Perioperative Opioid-induced Hyperalgesia and Its Prevention With Ketamine and Methadone

Overview

Background: In perioperative period inhibition of N-Methyl-D-Aspartate receptor prevents opioid-induced hyperalgesia and reduce postoperative opioid requirement after abdominal surgery. Methadone is both a µ-opioid receptor agonist like Morphine and a N-Methyl-D-Aspartate antagonist. Study Aim. To evaluate the efficacy of intraoperative Ketamine and postoperative Methadone analgesia in preventing opioid-induced hyperalgesia after abdominal surgery.

Study Type

  • Study Type: Interventional
  • Study Design
    • Allocation: Randomized
    • Intervention Model: Parallel Assignment
    • Primary Purpose: Treatment
    • Masking: Double (Participant, Investigator)
  • Study Primary Completion Date: June 2012

Detailed Description

not desired

Interventions

  • Drug: ketamine infusion
    • Ketamine infusion scheme: 5mcg/Kg/min from induction od anaesthesia for 10 min, than 2,5mcg/Kg/min for 20 min and than 2 mcg/Kg/min to the end of surgery
  • Drug: Methadone PCA
    • Methadone administered by a PCA system (dose 2 mg, lock-out 12min.)

Arms, Groups and Cohorts

  • No Intervention: zero/morphine
    • Patient received a standard balance anaesthesia and morphine for post operative pain.
  • Experimental: ketamine/morphine
    • patients received a balance anaesthesia supplemented by low dose of ketamine and Morphine by PCA device for postoperative pain
  • Experimental: zero/metadone
    • patients received a standard balance anaesthesia and methadone by PCA device for postoperative pain
  • Experimental: ketamine/methadone
    • Patients received a balance anaesthesia supplemented with low dose of ketamine and Methadone by PCA device for postoperative pain

Clinical Trial Outcome Measures

Primary Measures

  • the extent of hyperalgesia area proximal to surgical wound
    • Time Frame: 24 and 48 hours after surgery
    • Hyperalgesia is determined by stimulating with a won Fray hair N°16 along three line at right angle to the top, middle and bottom sides of the surgical incision. Each line start from the edge of abdomen to the surgical incision. Stimulation continue from edge toward the surgical incision untill the patients reported a worsening in sensation The distance from the incision to where sensation change was measured and the three assessments was calculated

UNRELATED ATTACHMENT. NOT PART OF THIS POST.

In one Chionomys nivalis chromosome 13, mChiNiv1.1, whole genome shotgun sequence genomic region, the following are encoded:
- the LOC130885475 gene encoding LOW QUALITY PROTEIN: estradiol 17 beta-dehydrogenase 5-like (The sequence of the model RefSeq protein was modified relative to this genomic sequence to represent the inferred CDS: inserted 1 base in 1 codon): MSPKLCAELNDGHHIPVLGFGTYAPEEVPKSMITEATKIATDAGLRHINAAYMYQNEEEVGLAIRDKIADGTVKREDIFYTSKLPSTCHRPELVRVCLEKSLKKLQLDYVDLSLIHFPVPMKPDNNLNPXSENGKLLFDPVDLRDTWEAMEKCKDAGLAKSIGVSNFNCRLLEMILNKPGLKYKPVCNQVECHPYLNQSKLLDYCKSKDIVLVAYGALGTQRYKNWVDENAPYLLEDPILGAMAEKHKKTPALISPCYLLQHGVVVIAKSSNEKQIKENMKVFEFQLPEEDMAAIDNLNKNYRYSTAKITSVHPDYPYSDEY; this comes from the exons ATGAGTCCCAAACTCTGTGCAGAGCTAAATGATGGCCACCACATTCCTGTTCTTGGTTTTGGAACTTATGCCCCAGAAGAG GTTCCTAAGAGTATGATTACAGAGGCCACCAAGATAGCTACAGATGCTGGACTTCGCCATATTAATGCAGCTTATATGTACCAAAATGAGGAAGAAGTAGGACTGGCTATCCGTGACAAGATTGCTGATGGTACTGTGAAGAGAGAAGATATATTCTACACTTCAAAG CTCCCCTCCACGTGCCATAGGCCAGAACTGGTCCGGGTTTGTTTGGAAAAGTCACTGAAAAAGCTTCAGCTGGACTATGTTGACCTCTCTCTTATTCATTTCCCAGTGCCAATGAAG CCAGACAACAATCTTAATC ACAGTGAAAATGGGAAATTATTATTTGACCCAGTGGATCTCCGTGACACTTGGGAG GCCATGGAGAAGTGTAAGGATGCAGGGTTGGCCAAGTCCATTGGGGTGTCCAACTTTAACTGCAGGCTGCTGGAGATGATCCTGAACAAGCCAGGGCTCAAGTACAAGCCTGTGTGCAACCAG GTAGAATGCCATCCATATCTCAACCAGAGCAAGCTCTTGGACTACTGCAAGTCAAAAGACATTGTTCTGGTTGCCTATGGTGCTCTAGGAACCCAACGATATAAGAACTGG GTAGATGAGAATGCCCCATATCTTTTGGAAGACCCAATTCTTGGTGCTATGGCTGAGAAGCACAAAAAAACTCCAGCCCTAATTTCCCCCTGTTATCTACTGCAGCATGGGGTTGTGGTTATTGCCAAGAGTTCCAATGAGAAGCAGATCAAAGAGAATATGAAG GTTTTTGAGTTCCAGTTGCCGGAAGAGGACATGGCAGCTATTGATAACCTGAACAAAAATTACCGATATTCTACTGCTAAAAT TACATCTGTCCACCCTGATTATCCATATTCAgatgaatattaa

Secondary Measures

  • pain intensity
    • Time Frame: 24 and 40 hours after surgery
    • A Numerical rating scale is used to quantifie pain intensity
  • opioids related adverse events
    • Time Frame: 24 and 48 hours after surgery
    • post operative nause and vomiting, respiratory depression.

Participating in This Clinical Trial

Inclusion Criteria

  • patients undergoing open colo-rectal surgery Exclusion Criteria:

  • ASA status more than II, history of chronic pain, ischemic heart disease or chronic pulmonary disease, allergy to any drugs used in the protocol. Body Max Index more than 35.

Gender Eligibility: All

Minimum Age: 18 Years

Maximum Age: 75 Years

Are Healthy Volunteers Accepted: No

Investigator Details

  • Lead Sponsor
    • Fondazione IRCCS Istituto Nazionale dei Tumori, Milano
  • Provider of Information About this Clinical Study
    • Principal Investigator: Emiliano Tognoli, medical doctor – Fondazione IRCCS Istituto Nazionale dei Tumori, Milano
  • Overall Official(s)
    • Emiliano Tognoli, Principal Investigator, Fondazione IRCCS Istituto Nazionale dei Tumori, Milano
  • Overall Contact(s)
    • Emiliano Tognoli, 02/23902176, Emiliano.Tognoli@istitutotumori.mi.it

Clinical trials entries are delivered from the US National Institutes of Health and are not reviewed separately by this site. Please see the identifier information above for retrieving further details from the government database.

At TrialBulletin.com, we keep tabs on over 200,000 clinical trials in the US and abroad, using medical data supplied directly by the US National Institutes of Health. Please see the About and Contact page for details.